The fate of all Labour prime ministers, then, is to campaign with the “spirit of improvement” but to be forced, once in power, to choose between options which you previously hoped could be reconciled. Harold Wilson promised to modernise Britain and to protect its global influence, but as prime minister was forced to sacrifice one to save the other — maintaining the value of the pound to protect Britain’s overseas commitments at the cost of dousing the flames of his very own “white heat of technology”. (In the end, of course, the austerity he chose to protect the pound did not work and he lost both his economic plan and Britain’s global influence.)

This Wilsonian attempt to reform Britain at home and conserve the country’s influence abroad lies at the heart of many of the Labour Party’s difficulties over the years. Tony Blair sought to protect British influence in Europe and the United States, but was forced to choose between the two when George Bush insisted on the invasion of Iraq. Clement Attlee was similarly forced to accept the reality of Britain’s financial restrictions after the war, forcing him to betray the Left by chipping away at the NHS’s founding principle of “free at the point of use”.

There is little reason to believe Keir Starmer can avoid the fate of his predecessors. In one obvious sense, he has already been tried and found guilty of betrayal by the Left for breaking the promises he made to secure the leadership. During the Labour leadership campaign, Starmer pledged to “reverse the Tories’ cuts to corporation tax” only to then order his MPs to vote against the Tories’ own decision to reverse their own cuts themselves. He also pledged to “defend free movement as we leave the EU”, only to then make keeping out of free movement a red line in any future relationship with the EU. But the fundamental challenge for Starmer is that it is impossible for him to reconcile all of the competing promises he has made to the wider electorate and so will, inevitably, betray someone.

In his speech at the Labour Party conference in October, he turned to the party’s history to illustrate the scale of his ambition: “If you think our job in 1997 was to rebuild a crumbling public realm, that in 1964 it was to modernise an economy left behind by the pace of technology [and] in 1945 to build a new Britain out of the trauma of collective sacrifice, then in 2024 it will have to be all three.” It was a neat formulation, connecting Attlee, Wilson, Blair and himself — and yet, what if these goals cannot be reconciled, but end up in competition with each other, as they did for Attlee, Wilson and Blair? What if, like Wilson, the truth is that Starmer will have to choose between his ambitions? Modernising the economy and rebuilding public services after the trauma of the pandemic might mean dramatically reducing the amount of money spent on sickness or old age benefits, for example. Good luck with that.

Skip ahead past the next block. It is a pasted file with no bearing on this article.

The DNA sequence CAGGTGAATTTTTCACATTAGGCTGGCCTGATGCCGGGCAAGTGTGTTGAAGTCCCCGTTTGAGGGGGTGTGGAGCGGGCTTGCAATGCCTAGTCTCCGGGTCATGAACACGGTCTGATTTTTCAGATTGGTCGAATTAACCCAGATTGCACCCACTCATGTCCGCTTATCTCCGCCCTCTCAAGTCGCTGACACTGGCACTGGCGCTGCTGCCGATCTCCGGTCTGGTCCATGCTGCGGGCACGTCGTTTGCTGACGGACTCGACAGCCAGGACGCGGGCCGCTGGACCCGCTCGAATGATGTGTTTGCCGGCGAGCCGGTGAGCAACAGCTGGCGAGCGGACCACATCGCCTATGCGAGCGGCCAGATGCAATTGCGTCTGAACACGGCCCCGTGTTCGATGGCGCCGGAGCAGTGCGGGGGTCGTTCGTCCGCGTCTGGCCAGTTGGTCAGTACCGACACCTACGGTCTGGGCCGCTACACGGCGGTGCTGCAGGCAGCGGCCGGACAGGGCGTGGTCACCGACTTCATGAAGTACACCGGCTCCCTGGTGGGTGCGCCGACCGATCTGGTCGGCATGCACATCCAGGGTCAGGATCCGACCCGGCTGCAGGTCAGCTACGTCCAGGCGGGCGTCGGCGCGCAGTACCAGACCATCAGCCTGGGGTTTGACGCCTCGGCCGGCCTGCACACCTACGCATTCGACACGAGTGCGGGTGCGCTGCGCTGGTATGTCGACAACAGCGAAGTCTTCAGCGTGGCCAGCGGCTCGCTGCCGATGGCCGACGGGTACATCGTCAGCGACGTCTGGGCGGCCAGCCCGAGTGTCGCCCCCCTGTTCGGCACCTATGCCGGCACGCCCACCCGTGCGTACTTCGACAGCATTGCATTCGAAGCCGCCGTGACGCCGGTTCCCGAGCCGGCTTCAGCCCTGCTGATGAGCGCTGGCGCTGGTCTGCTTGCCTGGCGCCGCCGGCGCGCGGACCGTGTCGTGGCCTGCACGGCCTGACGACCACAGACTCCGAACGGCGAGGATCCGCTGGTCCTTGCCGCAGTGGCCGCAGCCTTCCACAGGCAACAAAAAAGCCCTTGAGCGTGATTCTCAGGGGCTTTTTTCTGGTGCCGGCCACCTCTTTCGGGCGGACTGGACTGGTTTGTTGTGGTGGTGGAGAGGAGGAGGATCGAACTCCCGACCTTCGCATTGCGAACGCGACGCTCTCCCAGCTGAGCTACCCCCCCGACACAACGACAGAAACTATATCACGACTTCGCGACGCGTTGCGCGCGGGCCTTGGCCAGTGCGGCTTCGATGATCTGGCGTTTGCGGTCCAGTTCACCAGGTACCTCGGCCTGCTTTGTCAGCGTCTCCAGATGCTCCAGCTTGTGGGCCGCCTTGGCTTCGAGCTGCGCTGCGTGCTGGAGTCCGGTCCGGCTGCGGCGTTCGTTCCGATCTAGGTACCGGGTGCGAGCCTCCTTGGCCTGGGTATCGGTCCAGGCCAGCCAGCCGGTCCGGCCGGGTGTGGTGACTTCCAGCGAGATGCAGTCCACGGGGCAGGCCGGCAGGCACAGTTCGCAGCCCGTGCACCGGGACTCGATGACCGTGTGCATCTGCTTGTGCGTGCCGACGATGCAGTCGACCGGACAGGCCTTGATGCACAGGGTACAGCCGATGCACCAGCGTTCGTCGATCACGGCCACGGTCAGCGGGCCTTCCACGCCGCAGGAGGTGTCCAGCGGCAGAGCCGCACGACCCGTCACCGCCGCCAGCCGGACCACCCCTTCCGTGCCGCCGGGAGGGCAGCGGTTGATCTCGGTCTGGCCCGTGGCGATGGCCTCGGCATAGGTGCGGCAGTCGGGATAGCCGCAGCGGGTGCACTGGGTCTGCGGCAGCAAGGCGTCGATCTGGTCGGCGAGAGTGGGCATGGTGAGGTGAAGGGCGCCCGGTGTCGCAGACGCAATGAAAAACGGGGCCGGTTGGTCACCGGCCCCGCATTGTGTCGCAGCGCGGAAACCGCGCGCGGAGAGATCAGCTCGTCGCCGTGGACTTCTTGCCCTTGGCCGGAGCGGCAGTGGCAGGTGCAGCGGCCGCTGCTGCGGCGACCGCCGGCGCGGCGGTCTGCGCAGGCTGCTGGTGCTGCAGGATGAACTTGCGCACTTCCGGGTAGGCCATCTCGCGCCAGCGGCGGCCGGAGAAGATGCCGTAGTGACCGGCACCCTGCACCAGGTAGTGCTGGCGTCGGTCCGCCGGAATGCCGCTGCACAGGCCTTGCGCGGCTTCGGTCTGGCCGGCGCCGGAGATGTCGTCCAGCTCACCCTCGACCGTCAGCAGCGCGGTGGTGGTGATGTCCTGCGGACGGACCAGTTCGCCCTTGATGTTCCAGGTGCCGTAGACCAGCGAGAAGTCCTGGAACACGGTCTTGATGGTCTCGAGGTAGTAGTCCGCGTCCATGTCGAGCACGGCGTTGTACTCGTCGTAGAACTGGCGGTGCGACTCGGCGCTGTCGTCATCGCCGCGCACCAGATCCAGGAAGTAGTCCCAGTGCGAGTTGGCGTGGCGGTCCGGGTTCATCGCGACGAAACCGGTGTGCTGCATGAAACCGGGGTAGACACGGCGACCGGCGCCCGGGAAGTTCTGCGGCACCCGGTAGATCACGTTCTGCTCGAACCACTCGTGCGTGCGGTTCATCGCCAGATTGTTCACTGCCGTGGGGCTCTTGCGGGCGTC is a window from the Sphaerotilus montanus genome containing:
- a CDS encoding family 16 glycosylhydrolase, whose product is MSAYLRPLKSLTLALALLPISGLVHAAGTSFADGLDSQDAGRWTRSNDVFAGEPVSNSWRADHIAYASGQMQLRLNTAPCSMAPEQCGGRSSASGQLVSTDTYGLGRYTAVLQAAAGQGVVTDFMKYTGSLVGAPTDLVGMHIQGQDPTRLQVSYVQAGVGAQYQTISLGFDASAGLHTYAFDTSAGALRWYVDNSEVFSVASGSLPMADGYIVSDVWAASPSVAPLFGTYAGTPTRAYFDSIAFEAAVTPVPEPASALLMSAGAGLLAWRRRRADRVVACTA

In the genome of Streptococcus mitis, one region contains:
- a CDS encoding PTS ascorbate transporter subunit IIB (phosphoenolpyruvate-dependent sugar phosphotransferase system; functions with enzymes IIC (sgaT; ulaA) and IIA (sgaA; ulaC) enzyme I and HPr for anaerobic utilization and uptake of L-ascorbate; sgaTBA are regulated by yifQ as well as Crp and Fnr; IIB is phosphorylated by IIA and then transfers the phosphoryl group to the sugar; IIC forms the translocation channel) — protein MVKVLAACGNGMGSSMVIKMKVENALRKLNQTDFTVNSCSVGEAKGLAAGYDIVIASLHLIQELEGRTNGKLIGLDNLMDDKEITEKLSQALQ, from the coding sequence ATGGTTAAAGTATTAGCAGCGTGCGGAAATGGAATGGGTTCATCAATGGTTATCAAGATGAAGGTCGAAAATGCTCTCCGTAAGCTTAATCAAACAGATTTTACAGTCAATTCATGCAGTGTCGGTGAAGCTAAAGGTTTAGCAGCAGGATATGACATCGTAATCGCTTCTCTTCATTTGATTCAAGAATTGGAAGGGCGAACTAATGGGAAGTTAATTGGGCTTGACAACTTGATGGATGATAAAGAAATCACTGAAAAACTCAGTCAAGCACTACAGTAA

Even Starmer’s neat account of Labour’s record of government is, on closer inspection, as incomplete as the party’s account of MacDonald’s second spell as prime minister. Did Wilson really modernise an economy left behind by the pace of technology, as he promised? That’s certainly not how it looked in 1966, when he abandoned economic planning to protect the pound. “The 1964 Government had been elected with the slogans of ‘purposive’, and ‘scientific’ planning held high,” writes the author Ben Pimlott in his largely sympathetic biography of Wilson. “Wilson had believed in planning, and built his rhetoric upon it. Now planning
 had to be set aside. A hole was created in Labour’s raison d’ĂȘtre which, arguably, has never been filled.”

Pimlott published this in 1992, five years before Blair became prime minister. But Blair did not seek to return Labour to any sort of Wilsonian economic planning either. Instead, he largely accepted the structure of the economy built by Margaret Thatcher and attempted to fill the hole left in Labour’s raison d’etre by using the proceeds of this new economy to improve public services and reduce poverty. The problem for Starmer is that even this option has now gone, blown apart by the financial crash of 2007/08. And so what is left?

Today, Labour’s economic plan remains markedly empty. Rachel Reeves’s £28 billion a year green investment package has already been scaled back. Labour does not plan to rejoin the EU, its single market or customs union — and nor does it show much appetite for a trade deal with the United States. If anything, Reeves’s “securonomics” offers more barriers to growth in order to offer the country more security of supply. Today, it is very hard to see how Labour can fulfil its pledge to make Britain the fastest growing economy in the G7.

The obvious danger for a future Starmer government is that without an economic strategy, there won’t be enough money to build a new Britain or fix its crumbling public realm. Instead of doing all three of the missions Starmer set himself, he will not be able to do any. And so difficult choices will follow. Should this happen, it will not be long before the ghost of Ramsay MacDonald once again starts to haunt the Labour party.


is UnHerd’s Political Editor. He is the author of Betting The House: The Inside Story of the 2017 Election.

TomMcTague